I was invited to take part in a three-day four-country conference dubbed "Culture, Conflict, and Religion: Implications for Southeast Asia and Australia" last August 26-28 at the Ateneo de Manila University. It was jointly sponsored by the AdeMU Political Science Department and the Center for Dialogue of Australia's La Trobe University.
At the onset, I had to hesitate. At the back of my mind, I was thinking the conference is better off being attended by our brothers and sisters from Mindanao wherein various forms of conflict are raging (among which is supposedly a Muslim-Christian conflict). Nonetheless, the political animal in me got excited particularly when there was mention of analyzing the interaction in the context of the September 11 assault into the United States and the subsequent campaign against terrorism.
As it turned out, I was glad to attend the said gathering. Aside from the opportunity for bonding with kindred spirits from other Ateneos all over the Philippines, it also became a chance to interact with seasoned intellectuals and political analyst from the Philippines, Malaysia, Indonesia, and Australia. Needless to say, the conference turned out to be a treasure field of information and potential research directions in the area of Muslim-Christian interaction and multiculturalism.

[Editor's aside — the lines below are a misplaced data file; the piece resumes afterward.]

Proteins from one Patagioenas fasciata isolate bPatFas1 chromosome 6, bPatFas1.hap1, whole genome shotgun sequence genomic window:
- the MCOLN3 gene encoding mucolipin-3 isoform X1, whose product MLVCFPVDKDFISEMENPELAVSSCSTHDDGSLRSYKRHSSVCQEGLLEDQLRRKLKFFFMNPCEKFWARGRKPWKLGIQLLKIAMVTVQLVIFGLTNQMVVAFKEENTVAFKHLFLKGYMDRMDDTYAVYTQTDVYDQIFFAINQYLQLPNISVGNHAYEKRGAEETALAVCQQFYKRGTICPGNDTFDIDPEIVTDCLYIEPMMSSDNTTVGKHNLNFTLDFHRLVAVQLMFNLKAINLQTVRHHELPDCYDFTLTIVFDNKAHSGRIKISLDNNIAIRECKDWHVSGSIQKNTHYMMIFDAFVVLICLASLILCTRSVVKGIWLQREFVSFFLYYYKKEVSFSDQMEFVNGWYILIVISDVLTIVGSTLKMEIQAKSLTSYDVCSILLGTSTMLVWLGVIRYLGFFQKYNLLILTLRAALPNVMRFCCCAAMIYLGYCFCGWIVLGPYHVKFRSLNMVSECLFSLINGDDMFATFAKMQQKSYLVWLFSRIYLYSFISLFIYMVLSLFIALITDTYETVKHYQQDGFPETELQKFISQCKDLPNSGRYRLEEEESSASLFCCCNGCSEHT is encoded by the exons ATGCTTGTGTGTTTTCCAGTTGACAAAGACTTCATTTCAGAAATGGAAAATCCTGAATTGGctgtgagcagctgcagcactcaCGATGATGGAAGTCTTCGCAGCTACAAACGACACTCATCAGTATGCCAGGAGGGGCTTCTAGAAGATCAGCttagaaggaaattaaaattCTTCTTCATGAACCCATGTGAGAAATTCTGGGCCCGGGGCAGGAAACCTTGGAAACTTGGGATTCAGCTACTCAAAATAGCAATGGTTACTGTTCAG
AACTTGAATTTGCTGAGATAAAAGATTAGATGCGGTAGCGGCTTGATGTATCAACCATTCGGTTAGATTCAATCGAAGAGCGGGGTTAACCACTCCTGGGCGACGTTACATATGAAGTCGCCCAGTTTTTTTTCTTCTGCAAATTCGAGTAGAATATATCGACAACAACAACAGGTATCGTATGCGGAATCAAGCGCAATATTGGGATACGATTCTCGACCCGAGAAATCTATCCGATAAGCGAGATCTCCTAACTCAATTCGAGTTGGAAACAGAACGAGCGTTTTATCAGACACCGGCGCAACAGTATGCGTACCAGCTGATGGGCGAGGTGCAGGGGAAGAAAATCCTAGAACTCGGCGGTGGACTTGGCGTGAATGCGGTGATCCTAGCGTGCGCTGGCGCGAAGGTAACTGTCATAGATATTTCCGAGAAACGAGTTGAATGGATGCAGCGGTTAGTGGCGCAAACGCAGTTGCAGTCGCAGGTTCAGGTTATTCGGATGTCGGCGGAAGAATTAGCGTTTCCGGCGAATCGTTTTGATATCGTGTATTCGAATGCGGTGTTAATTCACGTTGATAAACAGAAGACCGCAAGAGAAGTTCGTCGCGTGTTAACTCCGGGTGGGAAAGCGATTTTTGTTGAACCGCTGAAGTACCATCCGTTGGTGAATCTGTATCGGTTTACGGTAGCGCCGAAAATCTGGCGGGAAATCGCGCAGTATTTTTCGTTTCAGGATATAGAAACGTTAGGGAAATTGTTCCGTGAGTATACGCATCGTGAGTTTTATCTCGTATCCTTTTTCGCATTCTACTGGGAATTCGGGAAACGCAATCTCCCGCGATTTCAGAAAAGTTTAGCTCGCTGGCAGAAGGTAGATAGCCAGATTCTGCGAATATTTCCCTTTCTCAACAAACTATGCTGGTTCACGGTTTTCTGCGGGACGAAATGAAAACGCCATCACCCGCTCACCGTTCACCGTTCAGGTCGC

And thus I was forced to look closely into the Naga City context. Questions such as "How do we relate with the Muslims in our midst?" and "Do we have biases and prejudices for our Muslim brothers and sisters?" took on a more serious implication. The social scientist in me is itching to start writing the research proposal and actually doing the study. After all, many of my insights and knowledge on this area is based on gut feel and casual observation. Maybe a more rigid scrutiny, subject to the rigors of the scientific research, will give interesting data.
Most importantly, the conference again awakened my wariness towards stereotyping and labeling. Something that is habitually done by society at the expense of the minority. Is Naga City different from other societies in the treatment of the Muslims? Is there a peaceful coexistence of Christians and Muslims in Naga City? And how is such interaction affected by the campaign against terrorism?
Maybe an interesting forum in the locality would soon take shape. "Multiculturalism: Diversity and Solidarity in Naga City". Watch out..